And then there is the knowledge that enduring is possibly the worse option.
You are still on a lot of drugs. When you cross the street, it is in the way that you’ve discovered New Yorkers cross streets—without much regard for oncoming traffic. It is in the middle of First Avenue that you are hit by a car, a driver not able or willing to stop for a distracted-looking young woman, even one in platform pumps. A driver who assumes that you will get yourself out of the way, which is something, when it comes down to it, that pedestrians crossing New York City streets are very good at doing.
But you’ve taken so many drugs. And you have a head so full-up with ideas about how nice it would be to get out of all this—that you do not notice the car. And the driver, noticing but assuming you’d haul ass when it came time, hits you. You feel the twak of metal at your calf. The driver is not going too fast so you just barely tumble, falling onto the hood of his car, folding over down onto the wet road. Your skirt slides up to just below your butt; your hands onto the car’s hood until you let go of that, too. You can’t get up. You wonder if you are alive. A woman jumps out of the passenger side of the car screaming questions your way and you don’t move. Just lie there, your hands in your lap now. A kind of prayer. New York becomes something else from down here, you notice.
There is a lot of noise and movement over you now; you can hear your heart beating. It is all legs and feet and movement. Someone is on her knees, asking, “Are you okay?” and someone else is behind you, offering to help you up.
You might start crying. That simple “Can I help you up?” will remind you of a nurse who rubbed your back or an orderly who told you it was going to be okay. You were in hell but there were these angels. The woman whose car hit you puts her arm around your back and tries to help you up. It has something to do with being touched, you know this. It is too much, to be touched.
You shake your head no and stand up. Someone helps you to the corner. Someone asks if you need to call someone. There is a pay phone nearby, he tells you. He will take you there. You hear all of the voices, but you don’t look into a single face. You don’t make eye contact.
“I have to go now,” you say as you begin walking.
You’ll walk for a long time. You’ll walk uptown, past hospitals and theaters, past restaurants and parks, past schools and parking lots. You’ll walk just to walk—aimlessly if generally to the west, the way this is possible in New York. Walking without it mattering at all. Without a destination.
It will seem like hours later that you find yourself outside of a train station and you remember the audition.
MAKE STRONG CHOICES
It is maybe as you grab the cold handrail and see your platform pumped toe touch the first stair leading down into the subway station that you think about your own ridiculousness but also have the sense that, if you actually got your ass to this audition, somehow, and then if you maybe even got the part, somehow, and then maybe if you stood on the stage in front of people and even if the show closed and you then sunk into another postplay depression, and even if that depression was the one that finally killed you or landed you in another state psych ward—maybe a less nice one and maybe for the rest of your life—or even if you didn’t get the part but still got there, to the audition—well, there is a part of you, a small part but the part Roger maybe saw that first day when he invited you to come aboard the Long Term Ward for Promising Young Women—that knew it would still mean something, and even maybe a lot that you, who just days ago was certifiable as they can now say about you or any of the women of the SS. Roger, it would mean something that today you got your drugged-up ass to an audition. Even if you almost died on the way.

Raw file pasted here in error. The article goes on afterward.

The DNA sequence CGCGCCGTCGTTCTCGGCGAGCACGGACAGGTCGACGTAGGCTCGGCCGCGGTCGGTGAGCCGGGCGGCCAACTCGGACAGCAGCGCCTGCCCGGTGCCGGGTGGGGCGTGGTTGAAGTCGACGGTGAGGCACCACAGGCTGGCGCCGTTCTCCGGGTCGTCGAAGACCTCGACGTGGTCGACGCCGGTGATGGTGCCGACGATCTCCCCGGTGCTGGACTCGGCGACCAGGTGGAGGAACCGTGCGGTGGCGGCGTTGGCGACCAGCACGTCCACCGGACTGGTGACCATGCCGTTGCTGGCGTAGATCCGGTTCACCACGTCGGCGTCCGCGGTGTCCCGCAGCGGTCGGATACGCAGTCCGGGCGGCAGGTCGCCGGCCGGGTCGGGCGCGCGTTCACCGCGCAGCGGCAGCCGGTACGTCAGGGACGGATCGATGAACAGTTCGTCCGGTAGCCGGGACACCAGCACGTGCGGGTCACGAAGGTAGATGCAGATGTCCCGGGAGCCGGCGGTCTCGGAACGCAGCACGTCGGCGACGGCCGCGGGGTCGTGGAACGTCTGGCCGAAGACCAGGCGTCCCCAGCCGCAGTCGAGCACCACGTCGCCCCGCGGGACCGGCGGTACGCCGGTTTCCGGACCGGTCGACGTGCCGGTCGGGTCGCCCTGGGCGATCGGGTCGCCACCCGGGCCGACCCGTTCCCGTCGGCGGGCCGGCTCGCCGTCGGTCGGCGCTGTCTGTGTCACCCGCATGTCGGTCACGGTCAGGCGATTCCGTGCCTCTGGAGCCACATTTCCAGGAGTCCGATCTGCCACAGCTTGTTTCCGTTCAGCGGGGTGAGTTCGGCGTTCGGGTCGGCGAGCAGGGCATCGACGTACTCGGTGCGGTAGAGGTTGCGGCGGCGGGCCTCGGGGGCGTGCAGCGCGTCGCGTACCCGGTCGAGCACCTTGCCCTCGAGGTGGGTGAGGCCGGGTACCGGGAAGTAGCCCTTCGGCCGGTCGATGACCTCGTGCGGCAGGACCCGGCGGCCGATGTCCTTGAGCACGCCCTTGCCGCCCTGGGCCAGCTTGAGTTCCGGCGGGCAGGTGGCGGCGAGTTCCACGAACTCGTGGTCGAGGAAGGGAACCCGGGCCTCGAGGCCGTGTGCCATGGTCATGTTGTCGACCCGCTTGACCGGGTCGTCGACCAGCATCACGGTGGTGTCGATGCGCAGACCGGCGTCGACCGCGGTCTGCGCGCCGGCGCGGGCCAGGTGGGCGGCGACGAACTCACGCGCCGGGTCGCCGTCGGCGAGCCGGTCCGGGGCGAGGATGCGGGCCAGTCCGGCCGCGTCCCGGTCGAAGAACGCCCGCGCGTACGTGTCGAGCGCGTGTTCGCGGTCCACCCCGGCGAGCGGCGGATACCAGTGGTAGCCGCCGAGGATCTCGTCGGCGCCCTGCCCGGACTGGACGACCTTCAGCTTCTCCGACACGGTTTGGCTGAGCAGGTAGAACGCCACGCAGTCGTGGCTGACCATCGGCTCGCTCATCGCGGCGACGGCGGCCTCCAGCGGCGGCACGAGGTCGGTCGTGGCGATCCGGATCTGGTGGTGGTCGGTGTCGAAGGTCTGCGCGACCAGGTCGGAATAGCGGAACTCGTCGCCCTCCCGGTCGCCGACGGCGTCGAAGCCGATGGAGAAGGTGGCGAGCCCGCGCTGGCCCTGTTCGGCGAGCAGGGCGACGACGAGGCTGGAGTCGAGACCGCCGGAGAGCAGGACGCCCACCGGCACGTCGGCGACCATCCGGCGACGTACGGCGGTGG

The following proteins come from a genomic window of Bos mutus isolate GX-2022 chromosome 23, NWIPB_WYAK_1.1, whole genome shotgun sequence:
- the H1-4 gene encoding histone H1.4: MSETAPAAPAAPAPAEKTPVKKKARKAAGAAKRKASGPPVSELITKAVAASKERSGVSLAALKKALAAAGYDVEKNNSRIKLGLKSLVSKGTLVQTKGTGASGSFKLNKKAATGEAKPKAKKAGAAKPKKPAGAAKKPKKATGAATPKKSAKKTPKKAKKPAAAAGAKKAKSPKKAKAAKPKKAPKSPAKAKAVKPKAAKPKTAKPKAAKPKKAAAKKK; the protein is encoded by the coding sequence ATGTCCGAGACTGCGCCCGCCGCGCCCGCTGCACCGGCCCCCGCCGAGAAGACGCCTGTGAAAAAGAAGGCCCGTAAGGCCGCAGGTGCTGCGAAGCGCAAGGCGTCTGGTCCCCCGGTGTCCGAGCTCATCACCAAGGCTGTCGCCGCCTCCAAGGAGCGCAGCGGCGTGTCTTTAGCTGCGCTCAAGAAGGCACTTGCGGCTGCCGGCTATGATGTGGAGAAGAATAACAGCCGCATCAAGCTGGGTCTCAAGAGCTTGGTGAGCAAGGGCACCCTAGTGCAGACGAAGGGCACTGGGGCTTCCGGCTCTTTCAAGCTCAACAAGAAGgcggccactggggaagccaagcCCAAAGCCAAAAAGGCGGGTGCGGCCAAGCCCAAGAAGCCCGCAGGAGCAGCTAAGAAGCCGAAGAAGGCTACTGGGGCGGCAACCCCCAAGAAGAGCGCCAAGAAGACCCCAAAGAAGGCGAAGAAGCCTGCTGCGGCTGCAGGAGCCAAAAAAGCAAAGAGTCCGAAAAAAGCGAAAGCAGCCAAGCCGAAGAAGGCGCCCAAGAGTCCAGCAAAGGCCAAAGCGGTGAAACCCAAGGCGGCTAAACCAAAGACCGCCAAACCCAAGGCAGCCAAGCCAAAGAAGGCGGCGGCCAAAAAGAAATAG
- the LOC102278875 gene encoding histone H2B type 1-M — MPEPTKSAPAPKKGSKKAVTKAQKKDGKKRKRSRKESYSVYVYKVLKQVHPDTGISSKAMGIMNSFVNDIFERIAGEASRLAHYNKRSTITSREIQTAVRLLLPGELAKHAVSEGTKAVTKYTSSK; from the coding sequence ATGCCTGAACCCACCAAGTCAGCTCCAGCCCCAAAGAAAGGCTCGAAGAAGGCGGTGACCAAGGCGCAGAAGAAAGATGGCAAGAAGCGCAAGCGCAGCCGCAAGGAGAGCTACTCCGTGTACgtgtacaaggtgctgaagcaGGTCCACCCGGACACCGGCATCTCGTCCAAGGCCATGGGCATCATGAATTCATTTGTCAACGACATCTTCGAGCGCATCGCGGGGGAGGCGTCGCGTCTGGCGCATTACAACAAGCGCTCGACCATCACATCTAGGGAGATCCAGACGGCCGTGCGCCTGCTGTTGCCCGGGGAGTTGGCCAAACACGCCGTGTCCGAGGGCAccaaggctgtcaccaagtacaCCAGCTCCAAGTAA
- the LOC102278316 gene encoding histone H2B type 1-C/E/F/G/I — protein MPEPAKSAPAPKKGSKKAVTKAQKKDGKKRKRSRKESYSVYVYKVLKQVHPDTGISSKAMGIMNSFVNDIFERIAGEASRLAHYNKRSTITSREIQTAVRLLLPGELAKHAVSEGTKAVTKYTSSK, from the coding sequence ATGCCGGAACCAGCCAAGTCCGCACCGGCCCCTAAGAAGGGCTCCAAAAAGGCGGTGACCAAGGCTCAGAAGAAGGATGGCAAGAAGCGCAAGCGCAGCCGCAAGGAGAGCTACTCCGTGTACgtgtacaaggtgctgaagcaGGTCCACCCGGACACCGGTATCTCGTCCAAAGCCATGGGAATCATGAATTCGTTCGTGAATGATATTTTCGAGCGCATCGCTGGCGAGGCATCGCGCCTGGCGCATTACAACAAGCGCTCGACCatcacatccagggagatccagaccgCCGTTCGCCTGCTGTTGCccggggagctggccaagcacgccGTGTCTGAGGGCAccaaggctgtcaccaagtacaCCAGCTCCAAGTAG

You got there. It was something.
And it was something even if no one in New York City—except maybe Dymphna and even Roger in his own weird way—gave a shit about you, or where you were at any given moment. That tiny part of you knew that it meant something, knew that, like Viktor Frankl, you—who hardly had to endure anything even remotely like a concentration camp—would create meaning. That part of you that believed in something or nothing was maybe larger than the black sun feeling itself and that something got you here—now up and out of the station at 42nd Street.
The way the wind feels on your face as you stand at the top of the stairs; the way no one knows who you are, or who anyone is; the way everyone is rushing somewhere, must be somewhere: that could be your meaning.
The way the energy of New York City reminds you that you are alive.
The way something comes alive as you walk west toward the theater.
Celia Pope is the female lead, the part Shelly Winters played on Broadway.
“Elizabeth.” The director smiles.
“We’d like you to read Putski.”
Reading for Putski, a prostitute, doesn’t involve much. You stand on the stage in your slinky bruised outfit, your hair in your face. You read the lines. Something about someone taking a cigarette. Putski is drunk. You don’t try not to slur her speech.
Your face is red from wind and tears.
Your eyes are hidden in deep black eyeliner.
You slink around the stage. You find a chair and slide down into it. It is such a relief to be someone else. To be observed. You listen to two actors speak their lines. You close your eyes. You are nearly asleep when you hear the director shout,
He shakes your hand, and then knowingly, approvingly looks to the other two men, producers, who sit in the audience.
The next week, a producer calls. A callback. You wear the same black skirt but now with a tight button-down shiny polyester red blouse. You wear a black leotard underneath the blouse, for warmth, but also because the shirt pops open occasionally.
The director offers some direction to the other actors and then, before the scene begins, looks at you.
“Elizabeth,” he smiles, “just don’t act.”
He winks at his assistant director.
“Just be yourself.”
You nod. Not a problem. You took an extra Klonopin before the audition; you were having trouble staying awake.
You might get the part. You might not. There will always be a gap between the life you have and the one you want. You’ll get a few but there will be so many that you won’t get. It doesn’t really matter. That’s what no one tells you. It doesn’t matter at all.
If you were the one who didn’t know how to live, if you needed to be taught, we’d look away, too. We wouldn’t want to know.